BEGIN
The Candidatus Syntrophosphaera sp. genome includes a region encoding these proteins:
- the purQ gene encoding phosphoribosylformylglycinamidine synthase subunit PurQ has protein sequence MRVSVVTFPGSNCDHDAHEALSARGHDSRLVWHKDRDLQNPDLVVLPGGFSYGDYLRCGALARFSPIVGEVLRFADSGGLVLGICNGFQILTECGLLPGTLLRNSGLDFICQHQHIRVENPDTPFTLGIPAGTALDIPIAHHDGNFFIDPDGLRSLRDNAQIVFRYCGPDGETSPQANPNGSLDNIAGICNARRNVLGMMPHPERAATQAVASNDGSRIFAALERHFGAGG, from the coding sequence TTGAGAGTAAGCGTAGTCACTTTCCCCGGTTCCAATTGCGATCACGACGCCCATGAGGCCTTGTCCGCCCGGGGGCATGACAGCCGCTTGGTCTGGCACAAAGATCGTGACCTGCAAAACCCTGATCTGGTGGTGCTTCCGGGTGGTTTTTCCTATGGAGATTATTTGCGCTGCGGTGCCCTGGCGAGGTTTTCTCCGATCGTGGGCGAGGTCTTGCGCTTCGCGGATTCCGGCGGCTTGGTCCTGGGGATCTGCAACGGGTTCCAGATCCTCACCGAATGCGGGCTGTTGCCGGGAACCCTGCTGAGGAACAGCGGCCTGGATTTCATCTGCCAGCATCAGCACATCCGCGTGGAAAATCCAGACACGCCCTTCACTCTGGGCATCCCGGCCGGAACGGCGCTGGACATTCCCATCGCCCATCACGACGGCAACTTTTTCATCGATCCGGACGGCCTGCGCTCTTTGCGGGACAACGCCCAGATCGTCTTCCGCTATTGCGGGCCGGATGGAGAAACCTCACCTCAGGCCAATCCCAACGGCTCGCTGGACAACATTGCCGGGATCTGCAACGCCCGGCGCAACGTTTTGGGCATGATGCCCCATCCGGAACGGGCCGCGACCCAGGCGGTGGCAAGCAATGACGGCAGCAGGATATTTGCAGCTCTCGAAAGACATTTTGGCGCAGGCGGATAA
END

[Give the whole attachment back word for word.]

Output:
The Candidatus Syntrophosphaera sp. genome includes a region encoding these proteins:
- the purQ gene encoding phosphoribosylformylglycinamidine synthase subunit PurQ has protein sequence MRVSVVTFPGSNCDHDAHEALSARGHDSRLVWHKDRDLQNPDLVVLPGGFSYGDYLRCGALARFSPIVGEVLRFADSGGLVLGICNGFQILTECGLLPGTLLRNSGLDFICQHQHIRVENPDTPFTLGIPAGTALDIPIAHHDGNFFIDPDGLRSLRDNAQIVFRYCGPDGETSPQANPNGSLDNIAGICNARRNVLGMMPHPERAATQAVASNDGSRIFAALERHFGAGG, from the coding sequence TTGAGAGTAAGCGTAGTCACTTTCCCCGGTTCCAATTGCGATCACGACGCCCATGAGGCCTTGTCCGCCCGGGGGCATGACAGCCGCTTGGTCTGGCACAAAGATCGTGACCTGCAAAACCCTGATCTGGTGGTGCTTCCGGGTGGTTTTTCCTATGGAGATTATTTGCGCTGCGGTGCCCTGGCGAGGTTTTCTCCGATCGTGGGCGAGGTCTTGCGCTTCGCGGATTCCGGCGGCTTGGTCCTGGGGATCTGCAACGGGTTCCAGATCCTCACCGAATGCGGGCTGTTGCCGGGAACCCTGCTGAGGAACAGCGGCCTGGATTTCATCTGCCAGCATCAGCACATCCGCGTGGAAAATCCAGACACGCCCTTCACTCTGGGCATCCCGGCCGGAACGGCGCTGGACATTCCCATCGCCCATCACGACGGCAACTTTTTCATCGATCCGGACGGCCTGCGCTCTTTGCGGGACAACGCCCAGATCGTCTTCCGCTATTGCGGGCCGGATGGAGAAACCTCACCTCAGGCCAATCCCAACGGCTCGCTGGACAACATTGCCGGGATCTGCAACGCCCGGCGCAACGTTTTGGGCATGATGCCCCATCCGGAACGGGCCGCGACCCAGGCGGTGGCAAGCAATGACGGCAGCAGGATATTTGCAGCTCTCGAAAGACATTTTGGCGCAGGCGGATAA